Impotence, referred to more commonly now as erectile dysfunction, is a common condition that affects as many as one in five men in the UK. It is a global issue, with 322m predicted to suffer from it by 2025 according to a review in the BJU Internal Journal of Urology. Thankfully, there are many treatments that can help with erectile dysfunction.

When is treatment for ED recommended?

Erectile dysfunction, sometimes referred to as ED, can have many causes, with no two people exactly the same. Most men will at some point in their lives fail to get an erection at an inopportune time, with some the most common causes being physical (having an underlying condition), psychological (such as stress or anxiety) and lifestyle (smoking and alcohol consumption). It is only when it occurs regularly that it is defined as ED. 

If you experience erectile dysfunction it is important to seek help as it may be a sign of an underlying condition that will require treatment, including high blood pressure, high cholesterol and diabetes. Lifestyle factors, such as a lack of exercise, smoking and poor diet, may also play a role. Another common cause is emotional distress, as this International Medical Journal study from 2012 shows. Talking therapies have been proven to be highly effective for many who have an emotional cause at the root of their erectile dysfunction.

Emergence of PDE5i treatments for erectile dysfunction

In recent decades, medicinal treatments for erectile dysfunction have come a long way. Since the release of sildenafil on to the market in 1998 (the active ingredient in Viagra), the condition has become much more easily managed. Originally manufactured to treat hypertension and angina, the history of Viagra tells us that the drug has become a success at least partly by accident; it has revolutionised the way we see the condition, with various other medication produced as a result. 

Each of these medications have their own advantages and disadvantages. Cialis can be taken as needed and works quickly in the system, around 30-60 minutes, as is the case for Levitra, which was introduced in 2003. 

A more recent addition to oral erectile dysfunction medications (2014) is Spedra, which can take effect within 15-30 minutes, depending on the dosage. MUSE is taken as a urethral suppository, where the medication is taken through the urethral tube of the penis. Caverject, on the other hand, is an injection, which can be administered as needed and its effects are felt after around five to 20 minutes and lasts up to an hour. Another injection is Invicorp, which can work even more quickly, between five and ten minutes, its effects lasting up to four hours. 

Differences between PDE5i treatments for ED

Most erectile dysfunction medications work in the same way, but there are slight differences in how they affect the body and how they should be taken. For example, The best way to take Viagra is to avoid a large meal and to swallow with water an hour before sex. It is usually effective for around four to five hours. Avoiding a large meal before sexual activity is also the best way to take Cialis as it can slow down its effects. It should be noted that everyone is affected in unique ways, so there are no guarantees as to the effectiveness or longevity of any treatment.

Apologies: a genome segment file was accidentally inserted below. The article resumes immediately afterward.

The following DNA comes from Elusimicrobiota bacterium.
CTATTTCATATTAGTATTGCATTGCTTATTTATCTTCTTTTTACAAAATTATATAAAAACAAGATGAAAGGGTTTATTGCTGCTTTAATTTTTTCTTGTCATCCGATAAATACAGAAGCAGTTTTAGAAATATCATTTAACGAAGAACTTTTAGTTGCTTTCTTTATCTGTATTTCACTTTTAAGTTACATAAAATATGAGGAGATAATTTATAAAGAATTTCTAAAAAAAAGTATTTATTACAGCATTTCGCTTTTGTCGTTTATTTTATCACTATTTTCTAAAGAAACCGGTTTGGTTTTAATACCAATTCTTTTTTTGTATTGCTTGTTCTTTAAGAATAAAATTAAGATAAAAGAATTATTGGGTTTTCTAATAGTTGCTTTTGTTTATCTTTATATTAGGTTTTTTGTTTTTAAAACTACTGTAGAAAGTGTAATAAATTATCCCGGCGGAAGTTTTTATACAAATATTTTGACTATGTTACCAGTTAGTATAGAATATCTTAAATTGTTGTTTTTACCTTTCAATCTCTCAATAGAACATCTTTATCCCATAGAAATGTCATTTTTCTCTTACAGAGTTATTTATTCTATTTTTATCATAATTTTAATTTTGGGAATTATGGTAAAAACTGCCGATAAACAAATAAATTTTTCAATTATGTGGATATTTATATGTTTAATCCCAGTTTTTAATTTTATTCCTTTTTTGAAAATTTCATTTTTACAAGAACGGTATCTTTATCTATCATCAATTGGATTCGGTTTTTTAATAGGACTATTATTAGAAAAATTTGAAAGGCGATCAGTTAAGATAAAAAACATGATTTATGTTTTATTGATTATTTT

Spedra (avanafil) and Levitra (vardenafil) aren’t quite as well known as Viagra and Cialis, but a number of men do find them advantageous. Levitra is available in low doses so can be better for men with pre-existing conditions. When you read the section in the leaflet on how to take Levitra you’ll notice that it recommends taking it 25-60 minutes before sex, and that the drug lasts for up to five hours.

The main characteristic that sets Spedra apart is its speed. The instructions on how to take Spedra explain that it can be taken 15-30 minutes before sex.

Because they come in various different forms, including as an injection, a urethral suppository or as a cream, how to take alprostadil products can differ depending on the type you’re using.

Some men may have to try more than one treatment before settling on the one that is the most effective for them. Talking through the different options with a prescriber can help to answer any questions about ED treatment you have, and they should be able to recommend a suitable option for you to start with (or help you switch to something more suitable if you’re already taking medication). 

Dealing with ED long term

ED, while not necessarily a sign of a deeper physical health condition, has a major effect on those that suffer from it. For most, the psychological issues that cause the problems become self-perpetuating, resulting in further anxieties and the worsening of the condition. Talking therapies are very effective at breaking this cycle, particularly CBT (cognitive behavioural therapy), where, with practice, you can recognise how negative thoughts build on other negative thoughts and avoid this from escalating. Physical causes can often be treated with medications or surgery. For example, high blood pressure is effectively lowered with statins. In the meantime, ED treatments, such as Viagra and Cialis, manage erectile dysfunction symptoms, but it also is important to understand that there are many options available to manage it and its underlying causes.

Page last reviewed:  28/07/2020